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Fugitive TestimonyOn the Visual Logic of Slave Narratives$
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Janet Neary

Print publication date: 2016

Print ISBN-13: 9780823272891

Published to Fordham Scholarship Online: May 2017

DOI: 10.5422/fordham/9780823272891.001.0001

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Behind the Scenes and Inside Out: Elizabeth Keckly’s Use of the Slave Narrative Form

Behind the Scenes and Inside Out: Elizabeth Keckly’s Use of the Slave Narrative Form

(p.54) 2 Behind the Scenes and Inside Out: Elizabeth Keckly’s Use of the Slave Narrative Form
Fugitive Testimony

Janet Neary

Fordham University Press

Advancing a formal reading of Behind the Scenes; or, Thirty Years a Slave and Four Years in the White House (1868), this chapter shows how Elizabeth Keckly undermines the ideological presumptions that link blackness with enslavement and whiteness with literacy and truth by inverting the racial protocols underlying slave narratives’ conventions of authentication. In Behind the Scenes it is Keckly’s letters that authenticate Mary Lincoln’s version of events, Tad Lincoln’s reading lesson which is included in place of her own, and the narrative gaze is primarily on the white bodies within the text as they take shape in her vocation, dress-making. In overturning these race rituals, which rely on fixed notions of “black” and “white,” Keckly challenges the racial protocols of the slave narrative and exposes how the form itself has been organized by the visual logic of racial slavery.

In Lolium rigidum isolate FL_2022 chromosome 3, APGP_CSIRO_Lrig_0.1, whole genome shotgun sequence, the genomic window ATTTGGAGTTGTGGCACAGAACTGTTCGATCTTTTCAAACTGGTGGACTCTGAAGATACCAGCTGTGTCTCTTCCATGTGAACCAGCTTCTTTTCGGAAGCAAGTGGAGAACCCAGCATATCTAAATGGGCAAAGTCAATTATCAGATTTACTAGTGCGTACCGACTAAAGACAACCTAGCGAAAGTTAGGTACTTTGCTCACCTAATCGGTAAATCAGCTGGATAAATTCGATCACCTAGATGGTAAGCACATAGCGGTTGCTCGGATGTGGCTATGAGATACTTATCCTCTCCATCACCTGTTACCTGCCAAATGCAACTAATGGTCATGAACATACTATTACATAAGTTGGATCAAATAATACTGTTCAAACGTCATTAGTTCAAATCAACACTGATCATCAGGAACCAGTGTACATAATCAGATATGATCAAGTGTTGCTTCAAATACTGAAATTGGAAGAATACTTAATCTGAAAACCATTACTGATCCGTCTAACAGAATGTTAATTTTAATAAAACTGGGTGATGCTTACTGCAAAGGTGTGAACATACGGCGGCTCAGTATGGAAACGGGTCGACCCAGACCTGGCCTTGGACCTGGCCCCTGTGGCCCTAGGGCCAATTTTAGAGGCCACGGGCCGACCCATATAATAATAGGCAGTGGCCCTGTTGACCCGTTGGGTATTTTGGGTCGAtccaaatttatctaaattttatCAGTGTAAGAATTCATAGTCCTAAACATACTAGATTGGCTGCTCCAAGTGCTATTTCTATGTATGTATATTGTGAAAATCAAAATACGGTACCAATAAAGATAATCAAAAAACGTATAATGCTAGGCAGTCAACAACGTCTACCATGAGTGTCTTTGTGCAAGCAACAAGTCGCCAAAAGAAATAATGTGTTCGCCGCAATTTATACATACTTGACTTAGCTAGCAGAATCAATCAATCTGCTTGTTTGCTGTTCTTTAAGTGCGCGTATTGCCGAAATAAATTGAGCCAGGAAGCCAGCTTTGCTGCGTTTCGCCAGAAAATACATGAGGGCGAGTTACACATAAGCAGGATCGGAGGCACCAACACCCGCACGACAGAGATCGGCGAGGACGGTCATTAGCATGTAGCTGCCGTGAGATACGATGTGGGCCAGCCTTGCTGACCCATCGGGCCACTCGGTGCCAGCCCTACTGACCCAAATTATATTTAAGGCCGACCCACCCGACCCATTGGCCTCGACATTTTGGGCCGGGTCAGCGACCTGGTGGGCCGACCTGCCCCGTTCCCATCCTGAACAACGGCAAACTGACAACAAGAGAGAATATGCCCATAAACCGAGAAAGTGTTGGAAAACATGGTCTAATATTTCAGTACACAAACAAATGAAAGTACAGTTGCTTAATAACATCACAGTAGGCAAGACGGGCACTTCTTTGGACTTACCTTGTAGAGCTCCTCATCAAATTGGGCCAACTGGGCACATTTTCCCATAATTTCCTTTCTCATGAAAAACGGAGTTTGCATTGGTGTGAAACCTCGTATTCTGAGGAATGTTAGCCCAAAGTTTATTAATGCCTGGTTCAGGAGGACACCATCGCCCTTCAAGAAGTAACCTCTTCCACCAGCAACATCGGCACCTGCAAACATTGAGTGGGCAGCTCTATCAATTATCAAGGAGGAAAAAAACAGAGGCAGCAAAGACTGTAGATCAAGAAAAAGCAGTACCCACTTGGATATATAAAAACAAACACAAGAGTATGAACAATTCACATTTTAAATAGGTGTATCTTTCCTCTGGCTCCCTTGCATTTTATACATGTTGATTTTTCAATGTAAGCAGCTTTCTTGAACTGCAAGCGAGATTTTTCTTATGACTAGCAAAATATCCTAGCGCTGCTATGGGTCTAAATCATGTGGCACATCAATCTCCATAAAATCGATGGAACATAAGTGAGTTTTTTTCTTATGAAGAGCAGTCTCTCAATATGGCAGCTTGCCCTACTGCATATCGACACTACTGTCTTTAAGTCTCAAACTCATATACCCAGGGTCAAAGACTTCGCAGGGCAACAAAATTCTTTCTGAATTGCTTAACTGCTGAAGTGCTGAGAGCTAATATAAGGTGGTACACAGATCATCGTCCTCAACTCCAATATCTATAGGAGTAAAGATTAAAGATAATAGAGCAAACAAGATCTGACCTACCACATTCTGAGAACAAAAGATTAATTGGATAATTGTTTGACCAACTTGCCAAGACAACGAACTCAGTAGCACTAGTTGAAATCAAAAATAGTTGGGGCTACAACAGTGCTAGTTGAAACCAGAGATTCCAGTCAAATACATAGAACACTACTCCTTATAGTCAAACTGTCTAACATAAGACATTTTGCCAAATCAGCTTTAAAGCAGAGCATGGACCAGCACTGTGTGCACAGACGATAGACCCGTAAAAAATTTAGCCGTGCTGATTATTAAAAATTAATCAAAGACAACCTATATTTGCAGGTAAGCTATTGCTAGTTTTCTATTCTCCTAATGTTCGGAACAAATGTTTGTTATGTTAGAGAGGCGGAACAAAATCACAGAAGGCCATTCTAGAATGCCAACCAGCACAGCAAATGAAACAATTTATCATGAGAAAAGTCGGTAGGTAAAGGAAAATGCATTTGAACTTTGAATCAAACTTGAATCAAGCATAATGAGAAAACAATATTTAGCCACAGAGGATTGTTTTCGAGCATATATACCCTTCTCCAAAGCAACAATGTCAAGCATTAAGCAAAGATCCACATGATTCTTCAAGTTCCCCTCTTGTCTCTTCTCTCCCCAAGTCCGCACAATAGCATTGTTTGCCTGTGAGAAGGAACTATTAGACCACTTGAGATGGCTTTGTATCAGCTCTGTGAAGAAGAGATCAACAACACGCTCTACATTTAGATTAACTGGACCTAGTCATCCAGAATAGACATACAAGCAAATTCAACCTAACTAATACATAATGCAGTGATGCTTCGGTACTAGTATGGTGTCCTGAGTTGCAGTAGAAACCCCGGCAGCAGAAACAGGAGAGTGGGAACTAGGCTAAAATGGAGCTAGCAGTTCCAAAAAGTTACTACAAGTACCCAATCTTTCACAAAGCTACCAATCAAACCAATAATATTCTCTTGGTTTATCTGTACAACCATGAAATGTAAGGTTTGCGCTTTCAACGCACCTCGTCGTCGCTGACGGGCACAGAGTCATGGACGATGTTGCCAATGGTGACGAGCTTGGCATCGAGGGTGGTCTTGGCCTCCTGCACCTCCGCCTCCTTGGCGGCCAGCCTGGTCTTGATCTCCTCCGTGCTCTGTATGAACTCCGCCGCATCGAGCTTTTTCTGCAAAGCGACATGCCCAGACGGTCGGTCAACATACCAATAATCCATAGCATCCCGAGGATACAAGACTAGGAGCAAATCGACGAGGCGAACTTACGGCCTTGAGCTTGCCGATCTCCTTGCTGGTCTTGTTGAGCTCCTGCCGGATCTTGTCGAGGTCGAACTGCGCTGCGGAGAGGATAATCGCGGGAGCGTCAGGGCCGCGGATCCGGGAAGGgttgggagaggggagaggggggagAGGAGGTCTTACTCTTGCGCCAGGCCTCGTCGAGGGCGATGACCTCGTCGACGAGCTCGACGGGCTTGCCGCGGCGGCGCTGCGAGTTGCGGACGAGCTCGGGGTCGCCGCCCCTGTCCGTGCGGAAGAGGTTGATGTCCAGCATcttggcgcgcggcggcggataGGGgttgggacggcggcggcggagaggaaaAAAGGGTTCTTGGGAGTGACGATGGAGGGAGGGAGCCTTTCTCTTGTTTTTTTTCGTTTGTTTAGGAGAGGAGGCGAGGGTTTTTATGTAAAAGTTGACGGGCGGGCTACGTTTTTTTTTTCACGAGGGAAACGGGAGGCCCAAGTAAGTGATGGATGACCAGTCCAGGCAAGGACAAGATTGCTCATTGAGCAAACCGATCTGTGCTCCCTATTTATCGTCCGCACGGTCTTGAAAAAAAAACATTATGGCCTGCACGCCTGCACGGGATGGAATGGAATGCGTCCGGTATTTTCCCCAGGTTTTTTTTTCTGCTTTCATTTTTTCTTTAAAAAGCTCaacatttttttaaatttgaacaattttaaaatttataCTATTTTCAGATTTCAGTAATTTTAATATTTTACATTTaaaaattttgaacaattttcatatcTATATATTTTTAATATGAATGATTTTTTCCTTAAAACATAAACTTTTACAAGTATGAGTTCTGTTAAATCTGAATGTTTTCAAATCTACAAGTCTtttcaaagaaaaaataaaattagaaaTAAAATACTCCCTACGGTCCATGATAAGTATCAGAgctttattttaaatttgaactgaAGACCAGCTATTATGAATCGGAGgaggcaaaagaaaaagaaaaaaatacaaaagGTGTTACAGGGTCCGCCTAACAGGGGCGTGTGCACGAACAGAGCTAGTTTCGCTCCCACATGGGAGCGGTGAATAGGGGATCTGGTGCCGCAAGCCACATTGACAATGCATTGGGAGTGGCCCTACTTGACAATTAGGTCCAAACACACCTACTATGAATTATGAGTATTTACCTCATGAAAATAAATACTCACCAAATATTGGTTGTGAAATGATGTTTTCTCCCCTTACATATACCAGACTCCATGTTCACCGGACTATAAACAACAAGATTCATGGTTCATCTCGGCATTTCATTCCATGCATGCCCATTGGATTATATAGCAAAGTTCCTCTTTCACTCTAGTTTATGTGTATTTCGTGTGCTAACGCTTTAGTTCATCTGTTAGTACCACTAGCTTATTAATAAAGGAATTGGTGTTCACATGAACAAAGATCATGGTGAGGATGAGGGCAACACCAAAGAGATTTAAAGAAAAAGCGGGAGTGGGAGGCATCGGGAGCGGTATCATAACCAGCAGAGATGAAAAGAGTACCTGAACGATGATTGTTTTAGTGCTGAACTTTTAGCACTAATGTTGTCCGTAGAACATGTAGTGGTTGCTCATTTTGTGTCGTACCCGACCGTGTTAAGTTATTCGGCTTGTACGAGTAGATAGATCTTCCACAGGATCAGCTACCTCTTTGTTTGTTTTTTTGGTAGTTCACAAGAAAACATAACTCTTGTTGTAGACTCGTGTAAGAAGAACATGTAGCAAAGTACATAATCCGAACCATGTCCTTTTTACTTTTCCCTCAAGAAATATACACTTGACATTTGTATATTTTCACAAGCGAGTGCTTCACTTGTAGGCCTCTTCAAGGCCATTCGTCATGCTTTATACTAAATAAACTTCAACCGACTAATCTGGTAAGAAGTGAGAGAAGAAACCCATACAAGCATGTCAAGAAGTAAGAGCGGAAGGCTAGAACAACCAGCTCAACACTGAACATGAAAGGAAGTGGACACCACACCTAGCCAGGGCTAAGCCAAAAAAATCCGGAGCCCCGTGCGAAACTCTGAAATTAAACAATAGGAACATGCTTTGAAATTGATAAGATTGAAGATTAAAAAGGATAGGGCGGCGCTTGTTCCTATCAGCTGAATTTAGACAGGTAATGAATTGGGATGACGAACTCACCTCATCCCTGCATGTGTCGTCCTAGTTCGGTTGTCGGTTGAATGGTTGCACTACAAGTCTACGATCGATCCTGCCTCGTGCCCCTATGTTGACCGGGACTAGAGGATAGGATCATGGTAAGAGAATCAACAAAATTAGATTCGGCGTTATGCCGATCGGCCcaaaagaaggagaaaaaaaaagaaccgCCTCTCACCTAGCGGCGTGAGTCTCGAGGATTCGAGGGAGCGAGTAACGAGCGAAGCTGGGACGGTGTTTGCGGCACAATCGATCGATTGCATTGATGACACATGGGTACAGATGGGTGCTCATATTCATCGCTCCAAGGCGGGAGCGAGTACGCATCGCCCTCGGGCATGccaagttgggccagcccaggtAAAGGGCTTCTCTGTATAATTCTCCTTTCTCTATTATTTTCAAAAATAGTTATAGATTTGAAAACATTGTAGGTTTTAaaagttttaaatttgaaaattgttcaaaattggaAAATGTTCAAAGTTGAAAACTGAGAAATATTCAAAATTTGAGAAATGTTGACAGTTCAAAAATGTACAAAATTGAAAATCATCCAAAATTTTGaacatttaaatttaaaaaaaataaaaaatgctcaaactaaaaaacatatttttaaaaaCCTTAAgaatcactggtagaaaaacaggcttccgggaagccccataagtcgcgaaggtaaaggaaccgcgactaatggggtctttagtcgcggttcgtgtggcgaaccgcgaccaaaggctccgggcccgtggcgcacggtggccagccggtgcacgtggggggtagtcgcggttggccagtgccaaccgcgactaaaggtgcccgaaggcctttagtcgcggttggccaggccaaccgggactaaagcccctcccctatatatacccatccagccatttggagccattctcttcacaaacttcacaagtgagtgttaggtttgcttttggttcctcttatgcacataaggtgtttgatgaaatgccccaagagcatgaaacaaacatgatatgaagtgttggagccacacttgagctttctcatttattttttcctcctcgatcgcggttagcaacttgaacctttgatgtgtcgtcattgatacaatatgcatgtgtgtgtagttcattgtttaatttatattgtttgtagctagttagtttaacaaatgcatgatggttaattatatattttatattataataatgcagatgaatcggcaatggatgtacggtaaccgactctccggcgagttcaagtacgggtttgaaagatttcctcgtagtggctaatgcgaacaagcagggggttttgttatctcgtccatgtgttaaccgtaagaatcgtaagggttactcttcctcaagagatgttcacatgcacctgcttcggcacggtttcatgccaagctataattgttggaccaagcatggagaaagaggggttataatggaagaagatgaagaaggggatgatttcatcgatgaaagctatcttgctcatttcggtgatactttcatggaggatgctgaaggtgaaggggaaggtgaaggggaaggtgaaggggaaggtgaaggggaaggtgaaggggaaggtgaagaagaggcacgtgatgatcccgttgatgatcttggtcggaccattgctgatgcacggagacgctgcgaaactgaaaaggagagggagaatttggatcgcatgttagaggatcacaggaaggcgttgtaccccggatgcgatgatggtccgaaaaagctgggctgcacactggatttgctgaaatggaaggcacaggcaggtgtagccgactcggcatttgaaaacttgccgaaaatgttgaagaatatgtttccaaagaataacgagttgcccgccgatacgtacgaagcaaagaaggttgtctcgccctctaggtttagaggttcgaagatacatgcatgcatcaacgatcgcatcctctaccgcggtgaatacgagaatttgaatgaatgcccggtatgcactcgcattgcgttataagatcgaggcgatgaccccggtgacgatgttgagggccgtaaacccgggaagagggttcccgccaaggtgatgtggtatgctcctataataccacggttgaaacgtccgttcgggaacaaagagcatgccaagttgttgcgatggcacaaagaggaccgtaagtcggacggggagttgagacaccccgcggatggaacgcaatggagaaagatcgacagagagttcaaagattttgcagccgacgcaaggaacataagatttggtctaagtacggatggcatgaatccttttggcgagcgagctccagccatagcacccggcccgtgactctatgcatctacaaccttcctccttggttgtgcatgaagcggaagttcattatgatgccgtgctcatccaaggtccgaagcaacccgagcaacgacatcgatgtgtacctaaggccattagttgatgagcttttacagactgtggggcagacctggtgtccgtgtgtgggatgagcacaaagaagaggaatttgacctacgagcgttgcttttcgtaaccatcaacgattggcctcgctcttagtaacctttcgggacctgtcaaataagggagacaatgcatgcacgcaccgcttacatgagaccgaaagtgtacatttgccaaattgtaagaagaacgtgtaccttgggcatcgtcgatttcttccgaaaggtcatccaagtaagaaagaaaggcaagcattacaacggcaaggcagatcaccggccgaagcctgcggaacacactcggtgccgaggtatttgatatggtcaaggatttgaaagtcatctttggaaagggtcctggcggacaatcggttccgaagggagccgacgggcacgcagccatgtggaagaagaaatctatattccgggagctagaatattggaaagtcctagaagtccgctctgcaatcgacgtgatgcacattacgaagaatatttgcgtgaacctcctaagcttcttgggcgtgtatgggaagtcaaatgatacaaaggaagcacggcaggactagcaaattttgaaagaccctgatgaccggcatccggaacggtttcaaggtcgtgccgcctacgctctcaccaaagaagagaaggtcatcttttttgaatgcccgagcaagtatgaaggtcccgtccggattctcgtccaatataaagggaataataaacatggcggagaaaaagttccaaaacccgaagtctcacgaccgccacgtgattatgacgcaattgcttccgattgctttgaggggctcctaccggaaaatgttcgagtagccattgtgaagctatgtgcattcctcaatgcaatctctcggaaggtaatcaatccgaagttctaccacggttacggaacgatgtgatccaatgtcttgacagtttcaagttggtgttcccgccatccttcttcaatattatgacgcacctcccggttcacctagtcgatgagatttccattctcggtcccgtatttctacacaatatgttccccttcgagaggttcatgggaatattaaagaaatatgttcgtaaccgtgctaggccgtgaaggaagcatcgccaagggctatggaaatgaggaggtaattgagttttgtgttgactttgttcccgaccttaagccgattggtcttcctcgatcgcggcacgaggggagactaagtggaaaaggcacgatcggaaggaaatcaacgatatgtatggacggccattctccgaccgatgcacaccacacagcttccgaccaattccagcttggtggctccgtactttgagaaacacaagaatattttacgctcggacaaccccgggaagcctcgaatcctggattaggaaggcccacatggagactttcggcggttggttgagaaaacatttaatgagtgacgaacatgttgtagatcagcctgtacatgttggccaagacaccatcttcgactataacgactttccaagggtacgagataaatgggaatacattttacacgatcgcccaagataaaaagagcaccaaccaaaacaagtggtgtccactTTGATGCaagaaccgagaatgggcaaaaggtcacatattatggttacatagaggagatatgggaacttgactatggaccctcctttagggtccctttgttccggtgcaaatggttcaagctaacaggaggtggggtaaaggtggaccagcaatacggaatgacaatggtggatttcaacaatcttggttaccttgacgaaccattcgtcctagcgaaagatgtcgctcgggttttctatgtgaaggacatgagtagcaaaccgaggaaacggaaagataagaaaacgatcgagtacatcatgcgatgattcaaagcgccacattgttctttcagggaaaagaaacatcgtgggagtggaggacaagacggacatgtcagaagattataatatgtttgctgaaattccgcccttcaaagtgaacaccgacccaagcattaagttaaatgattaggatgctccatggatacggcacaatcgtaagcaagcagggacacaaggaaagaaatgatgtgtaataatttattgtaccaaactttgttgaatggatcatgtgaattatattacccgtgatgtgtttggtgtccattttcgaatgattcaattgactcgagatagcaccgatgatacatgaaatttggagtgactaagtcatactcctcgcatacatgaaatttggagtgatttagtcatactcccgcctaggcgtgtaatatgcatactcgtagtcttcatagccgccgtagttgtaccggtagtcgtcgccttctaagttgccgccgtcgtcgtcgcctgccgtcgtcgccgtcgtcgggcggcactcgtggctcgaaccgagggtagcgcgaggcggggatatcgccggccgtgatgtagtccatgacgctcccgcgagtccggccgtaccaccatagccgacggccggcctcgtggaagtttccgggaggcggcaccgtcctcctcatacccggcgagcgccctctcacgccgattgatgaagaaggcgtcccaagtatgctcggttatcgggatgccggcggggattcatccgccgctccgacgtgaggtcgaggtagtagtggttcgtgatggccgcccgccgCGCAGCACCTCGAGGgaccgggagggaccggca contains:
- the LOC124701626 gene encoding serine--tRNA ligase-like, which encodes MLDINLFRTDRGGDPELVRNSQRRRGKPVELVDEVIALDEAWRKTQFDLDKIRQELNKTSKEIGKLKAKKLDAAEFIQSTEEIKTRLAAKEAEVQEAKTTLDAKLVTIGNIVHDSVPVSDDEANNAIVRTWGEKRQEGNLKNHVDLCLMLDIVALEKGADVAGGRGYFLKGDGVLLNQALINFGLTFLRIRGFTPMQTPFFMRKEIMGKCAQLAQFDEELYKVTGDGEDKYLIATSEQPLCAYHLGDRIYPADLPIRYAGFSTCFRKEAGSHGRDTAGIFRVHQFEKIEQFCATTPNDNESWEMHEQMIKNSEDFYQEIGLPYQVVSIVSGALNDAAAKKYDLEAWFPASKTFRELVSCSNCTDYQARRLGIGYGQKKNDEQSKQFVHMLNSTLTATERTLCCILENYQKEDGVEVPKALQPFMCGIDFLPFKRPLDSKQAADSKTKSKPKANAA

Keywords:   Behind the Scenes, conventions of authentication, Elizabeth Keckley, literacy, slave narrative

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